The Traditional European Yule character, KRAMPUS

Krampus is a beast-like creature from the folklore of Alpine countries thought to punish children during the Yule season who had misbehaved, in contrast with Saint Nicholas, who rewards well-behaved ones with gifts. Krampus is said to capture particularly naughty children in his sack and carry them away to his lair.
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Krampus is represented as a beast-like creature, generally demonic in appearance. The creature has roots in Germanic folklore; however, its influence has spread far beyond German borders. Traditionally young men dress up as the Krampus in Austria, southern Bavaria, South Tyrol, northern Friuli, Hungary, Slovenia, the Czech Republic, Slovakia and Croatia during the first week of December, particularly on the evening of 5 December (the eve of Saint Nicholas Day on many church calendars), and roam the streets frightening children with rusty chains and bells. Krampus is featured on holiday greeting cards called Krampuskarten. There are many names for Krampus, as well as many regional variations in portrayal and celebration.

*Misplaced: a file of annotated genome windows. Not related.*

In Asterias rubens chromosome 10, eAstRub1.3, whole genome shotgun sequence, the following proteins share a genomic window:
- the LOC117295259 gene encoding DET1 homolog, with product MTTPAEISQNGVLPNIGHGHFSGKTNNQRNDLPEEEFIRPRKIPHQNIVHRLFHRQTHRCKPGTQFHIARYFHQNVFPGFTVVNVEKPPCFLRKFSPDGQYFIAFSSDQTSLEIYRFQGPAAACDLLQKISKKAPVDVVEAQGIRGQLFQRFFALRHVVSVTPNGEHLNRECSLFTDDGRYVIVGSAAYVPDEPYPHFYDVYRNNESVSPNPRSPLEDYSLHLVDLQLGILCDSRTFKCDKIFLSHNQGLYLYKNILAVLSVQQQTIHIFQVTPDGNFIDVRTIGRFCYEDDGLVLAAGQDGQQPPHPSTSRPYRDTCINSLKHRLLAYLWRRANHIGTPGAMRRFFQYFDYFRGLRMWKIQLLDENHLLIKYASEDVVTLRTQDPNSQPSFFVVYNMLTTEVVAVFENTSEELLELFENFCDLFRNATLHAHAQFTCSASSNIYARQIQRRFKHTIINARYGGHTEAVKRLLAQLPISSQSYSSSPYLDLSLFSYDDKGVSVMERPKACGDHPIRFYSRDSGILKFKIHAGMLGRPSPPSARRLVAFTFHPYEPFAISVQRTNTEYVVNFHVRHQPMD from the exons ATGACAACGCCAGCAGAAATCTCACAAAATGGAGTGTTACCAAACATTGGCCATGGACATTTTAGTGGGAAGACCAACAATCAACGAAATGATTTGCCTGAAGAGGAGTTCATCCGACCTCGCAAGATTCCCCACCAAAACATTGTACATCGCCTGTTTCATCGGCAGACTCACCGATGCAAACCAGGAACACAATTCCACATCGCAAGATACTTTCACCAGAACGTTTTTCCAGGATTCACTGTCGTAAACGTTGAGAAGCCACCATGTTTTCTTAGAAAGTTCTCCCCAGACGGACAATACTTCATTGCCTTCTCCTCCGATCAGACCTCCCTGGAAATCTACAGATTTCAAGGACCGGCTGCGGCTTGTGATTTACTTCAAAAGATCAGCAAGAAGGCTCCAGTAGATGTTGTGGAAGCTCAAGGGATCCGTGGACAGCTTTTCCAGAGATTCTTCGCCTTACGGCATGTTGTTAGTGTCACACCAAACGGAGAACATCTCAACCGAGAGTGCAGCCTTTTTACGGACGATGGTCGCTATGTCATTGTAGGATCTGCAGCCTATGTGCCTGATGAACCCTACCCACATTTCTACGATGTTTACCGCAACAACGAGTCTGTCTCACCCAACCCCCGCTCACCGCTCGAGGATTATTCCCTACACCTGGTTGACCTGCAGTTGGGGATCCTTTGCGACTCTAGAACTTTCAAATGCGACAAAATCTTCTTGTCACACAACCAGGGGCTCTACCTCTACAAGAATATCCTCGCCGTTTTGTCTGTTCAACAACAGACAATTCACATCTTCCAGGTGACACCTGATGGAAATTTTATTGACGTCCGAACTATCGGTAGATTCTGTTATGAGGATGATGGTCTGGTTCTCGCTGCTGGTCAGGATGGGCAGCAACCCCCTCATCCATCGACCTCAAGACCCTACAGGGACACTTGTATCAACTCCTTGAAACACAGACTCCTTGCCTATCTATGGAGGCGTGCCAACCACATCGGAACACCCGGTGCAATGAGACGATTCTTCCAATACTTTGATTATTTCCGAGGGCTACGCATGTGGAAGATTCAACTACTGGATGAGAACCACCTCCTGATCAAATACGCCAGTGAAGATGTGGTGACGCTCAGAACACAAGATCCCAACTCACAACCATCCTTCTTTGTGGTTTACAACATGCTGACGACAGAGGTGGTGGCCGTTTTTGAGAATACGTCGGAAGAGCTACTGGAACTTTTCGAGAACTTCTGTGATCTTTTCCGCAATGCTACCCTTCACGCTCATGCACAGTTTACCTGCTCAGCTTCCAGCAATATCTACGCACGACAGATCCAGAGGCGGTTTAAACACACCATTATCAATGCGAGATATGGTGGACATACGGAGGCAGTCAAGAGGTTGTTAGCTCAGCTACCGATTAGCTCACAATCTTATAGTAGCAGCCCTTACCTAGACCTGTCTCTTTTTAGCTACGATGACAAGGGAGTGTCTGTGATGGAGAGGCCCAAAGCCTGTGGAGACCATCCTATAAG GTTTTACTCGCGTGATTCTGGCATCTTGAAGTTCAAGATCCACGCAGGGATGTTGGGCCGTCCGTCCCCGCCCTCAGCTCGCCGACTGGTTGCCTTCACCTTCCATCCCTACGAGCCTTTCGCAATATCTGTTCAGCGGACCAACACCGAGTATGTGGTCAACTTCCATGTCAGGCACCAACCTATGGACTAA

Here is a video of a Krampus parade in Strassen, Osttirol, November 2011: http://www.youtube.com/watch?v=tRryiXIlsSg

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One Response to The Traditional European Yule character, KRAMPUS

  1. Ytringer says:

    Krampus is 100 % invented by Christianity to smear the pre-Christian traditions.
    Originally Santa Claus was in fact Heimdallar. You can update yourself on Yule and it’s meaning here:
    http://thuleanperspective.com/2013/09/14/divine-child-unveiled/

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